MEANDRS begins 12 years later

Published 1:07 am Thursday, March 16, 2006

By Staff
DOWAGIAC - After 12 years of preparation, the dredge has begun the dechannelization of the Dowagiac River at Dodd Park near Cass County's Sumnerville.
The dredge arrived on site Saturday, March 11, and is already at work to remove organic material from the old meander.
The current river channel is presently a couple of feet lower than the historic meander and some modifications will have to be made in bottom depth during the construction.
This pilot demonstration project will divert the flow of the Dowagiac River from the dredged and straightened inter-county drain back into the original meandering channel that was abandoned in 1928.
The primary goal of this diversion is to promote the restoration of many of the ecological functions lost when the river was first dredged.
Though there are many anticipated changes when the stream is connected to its floodplain, one of the most exciting is the restoration of an excellent trout fishery in the mainstream of the Dowagiac River.
Dodd Park is officially closed and will not open until about May 1. It would be appreciated if you do not enter the park at this time. If you want to view the project before the trees leaf out you have a good view from Creek Road.
MEANDRS is an acronym for Meeting the Ecological and Agricultural Needs of the Dowagiac River System.
The organization formed in 1994 with members of the Fisheries Division of the Department of Natural Resources (DNR), the Intercounty Drain Board, riparian owners, Cass County Conservation District, Natural Resources Conservation Service and interested individuals.
The project is partially funded by an EPA 319 grant administered by the Michigan Department of Environmental Quality (DEQ).
The Partnership of MEANDRS and the Cass County Conservation District share grant administration.
The initial grant for the project was awarded in 1999 and has been extended and amended several times.
In April 2001-02, a team of ecologists, hydrologists, surveyors and engineers began working with MEANDRS representatives to study existing conditions in the Dowagiac River.
The Dodd Park meander was chosen as the site of a new stream channel.
At the conclusion of studies in 2003, the construction budget exceeded the remaining grant money and alternatives to complete the project have been under review.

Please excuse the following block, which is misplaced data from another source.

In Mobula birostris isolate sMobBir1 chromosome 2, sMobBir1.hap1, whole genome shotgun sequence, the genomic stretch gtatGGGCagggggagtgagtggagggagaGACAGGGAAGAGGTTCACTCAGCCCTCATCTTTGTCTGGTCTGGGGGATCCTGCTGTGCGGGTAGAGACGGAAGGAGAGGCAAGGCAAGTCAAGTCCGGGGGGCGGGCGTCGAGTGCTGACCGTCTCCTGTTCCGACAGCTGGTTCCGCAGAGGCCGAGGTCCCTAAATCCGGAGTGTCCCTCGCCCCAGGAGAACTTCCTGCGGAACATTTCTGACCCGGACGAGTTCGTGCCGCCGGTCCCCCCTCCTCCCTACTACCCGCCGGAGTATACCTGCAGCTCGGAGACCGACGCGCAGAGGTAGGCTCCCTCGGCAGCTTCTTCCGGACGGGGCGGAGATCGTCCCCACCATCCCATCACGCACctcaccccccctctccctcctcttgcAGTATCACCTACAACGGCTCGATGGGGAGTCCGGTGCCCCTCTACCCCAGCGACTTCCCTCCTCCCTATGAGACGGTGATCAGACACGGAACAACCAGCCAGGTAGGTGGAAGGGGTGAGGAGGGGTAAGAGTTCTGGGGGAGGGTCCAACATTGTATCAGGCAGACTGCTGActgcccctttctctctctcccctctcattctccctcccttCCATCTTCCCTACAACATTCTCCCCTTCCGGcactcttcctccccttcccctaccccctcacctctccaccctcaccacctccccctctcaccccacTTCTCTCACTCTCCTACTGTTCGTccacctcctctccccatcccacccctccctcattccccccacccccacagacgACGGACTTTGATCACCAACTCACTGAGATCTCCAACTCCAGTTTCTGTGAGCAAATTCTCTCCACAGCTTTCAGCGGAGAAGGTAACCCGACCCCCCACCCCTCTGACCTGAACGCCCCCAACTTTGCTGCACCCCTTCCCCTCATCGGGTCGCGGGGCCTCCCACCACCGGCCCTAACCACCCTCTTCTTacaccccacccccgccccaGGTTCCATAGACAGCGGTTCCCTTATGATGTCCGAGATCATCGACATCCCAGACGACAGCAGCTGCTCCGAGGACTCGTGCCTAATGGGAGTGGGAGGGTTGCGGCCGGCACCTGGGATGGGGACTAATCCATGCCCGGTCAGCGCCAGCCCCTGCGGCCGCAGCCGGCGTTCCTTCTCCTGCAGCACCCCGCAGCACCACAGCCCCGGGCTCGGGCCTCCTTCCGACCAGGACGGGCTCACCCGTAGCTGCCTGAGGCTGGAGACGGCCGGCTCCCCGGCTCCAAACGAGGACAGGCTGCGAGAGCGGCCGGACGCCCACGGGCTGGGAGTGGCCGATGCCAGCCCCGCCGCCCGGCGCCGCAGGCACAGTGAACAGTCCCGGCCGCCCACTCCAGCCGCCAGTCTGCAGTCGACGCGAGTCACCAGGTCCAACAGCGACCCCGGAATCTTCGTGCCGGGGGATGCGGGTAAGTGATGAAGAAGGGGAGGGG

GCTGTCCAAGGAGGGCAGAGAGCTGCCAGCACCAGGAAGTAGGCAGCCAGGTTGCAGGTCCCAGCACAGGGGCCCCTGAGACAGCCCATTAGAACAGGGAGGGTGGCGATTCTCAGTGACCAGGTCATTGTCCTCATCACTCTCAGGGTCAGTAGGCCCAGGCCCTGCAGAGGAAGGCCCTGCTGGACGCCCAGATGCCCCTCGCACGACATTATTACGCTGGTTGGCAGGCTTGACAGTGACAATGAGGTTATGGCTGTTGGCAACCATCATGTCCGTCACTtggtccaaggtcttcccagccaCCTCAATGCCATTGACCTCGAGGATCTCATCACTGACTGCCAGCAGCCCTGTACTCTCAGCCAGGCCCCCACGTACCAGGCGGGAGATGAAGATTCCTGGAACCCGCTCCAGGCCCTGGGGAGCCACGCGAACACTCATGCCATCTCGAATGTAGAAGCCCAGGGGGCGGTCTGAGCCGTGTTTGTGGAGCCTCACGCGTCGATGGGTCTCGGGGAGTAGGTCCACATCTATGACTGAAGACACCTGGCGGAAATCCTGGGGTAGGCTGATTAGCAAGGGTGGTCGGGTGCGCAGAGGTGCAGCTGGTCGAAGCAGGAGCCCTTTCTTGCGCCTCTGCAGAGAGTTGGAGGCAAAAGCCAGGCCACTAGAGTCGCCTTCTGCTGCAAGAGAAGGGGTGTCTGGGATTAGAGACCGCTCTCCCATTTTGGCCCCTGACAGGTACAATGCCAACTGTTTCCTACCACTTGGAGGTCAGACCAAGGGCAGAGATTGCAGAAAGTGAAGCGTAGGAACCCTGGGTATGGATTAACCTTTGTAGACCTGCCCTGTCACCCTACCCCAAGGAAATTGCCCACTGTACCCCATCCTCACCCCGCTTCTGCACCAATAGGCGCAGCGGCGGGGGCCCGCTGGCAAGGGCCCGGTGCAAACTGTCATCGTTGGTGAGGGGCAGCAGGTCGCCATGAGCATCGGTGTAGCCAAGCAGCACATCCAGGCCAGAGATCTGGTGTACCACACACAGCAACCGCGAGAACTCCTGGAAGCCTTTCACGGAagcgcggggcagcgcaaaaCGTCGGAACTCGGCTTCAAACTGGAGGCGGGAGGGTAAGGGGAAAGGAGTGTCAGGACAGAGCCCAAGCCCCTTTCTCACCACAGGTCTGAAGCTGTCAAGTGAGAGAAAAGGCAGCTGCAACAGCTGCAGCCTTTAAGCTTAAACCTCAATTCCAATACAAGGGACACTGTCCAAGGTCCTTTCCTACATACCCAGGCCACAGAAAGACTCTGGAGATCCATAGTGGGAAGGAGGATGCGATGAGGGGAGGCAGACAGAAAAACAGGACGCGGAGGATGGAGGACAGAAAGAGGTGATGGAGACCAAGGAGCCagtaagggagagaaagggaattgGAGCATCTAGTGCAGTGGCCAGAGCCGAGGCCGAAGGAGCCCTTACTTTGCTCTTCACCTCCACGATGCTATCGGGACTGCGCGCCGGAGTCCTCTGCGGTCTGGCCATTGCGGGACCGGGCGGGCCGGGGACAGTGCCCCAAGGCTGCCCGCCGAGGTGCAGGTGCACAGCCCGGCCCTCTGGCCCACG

The U.S. Corps of Engineers was contacted and was interested in the project and agreed to work with MEANDRs and the DNR Fisheries Division.
A team was assembled to complete the preliminary analysis of the project with a budget of about $10,000.
The Corps filed a preliminary restoration plan under Aquatic Ecosystem Restoration, Section 206, in February 2005 to fund the implementation of the project, which was estimated to cost between $300,000 and $350,000 and would require a $140,000 local match.
War in Iraq and Hurricane Katrina changed priorities, however, and the Corps was unable to give MEANDRS any assistance for many years.
The DNR Fisheries Division and the Parks Department of the Cass County Road Commission have been very supportive of the project.
The Fisheries equipment crew from the DNR will do some of the excavation, as well as meander and diversion construction work.
Restoration Dredging Inc. of Bloomfield Hills will hydraulically dredge out 11,000 to 13,000 cubic yards of organic matter from the old meander, which will be about 1,600 feet long, 85 feet wide and 2.25 feet deep when completed. The remaining $319 grant funds will pay for this dredging.
The project also includes pond and riffle structure construction, which will take place during late spring and summer. This will improve the habitat for fish.
The diversion of the river into the restored meander is scheduled to take place by fall after the construction of a temporary cofferdam.
Up to 600 tons of rock will be needed for riffle structures and bank stabilization of the diversion structure.
Local farmers and landowners have been asked to contact Jay Wesley if they have rocks that could be donated.
Large concrete blocks weighing 3,200 pounds each will be used to create a cofferdam weighing 3,600 pounds, so the permanent diversionary structure can be assembled.
The grant will require a local match of about $48,600. Much of this will come from rock donations, reduced costs for the cement blocks and MEANDRS volunteer labor.
The Cass County Conservation District, MEANDRS and DNR are fully committed to seeing this project through to completion.
An educational seminar will be held later in the year for professionals, government officials and interested citizens to more fully explain the project.
The project is funded by DEQ, St. Denys Foundation, Trout Unlimited, St. Joseph River Valley Fly Fishers, Partnerships for MEANDRS, Cass County Road Commission and Parks Department and DNR.
Monthly MEANDRS meetings are open to interested individuals and are usually held at the Dowagiac Conservation Club, M-51 North, at 7:30 p.m. on the second Tuesday of the month.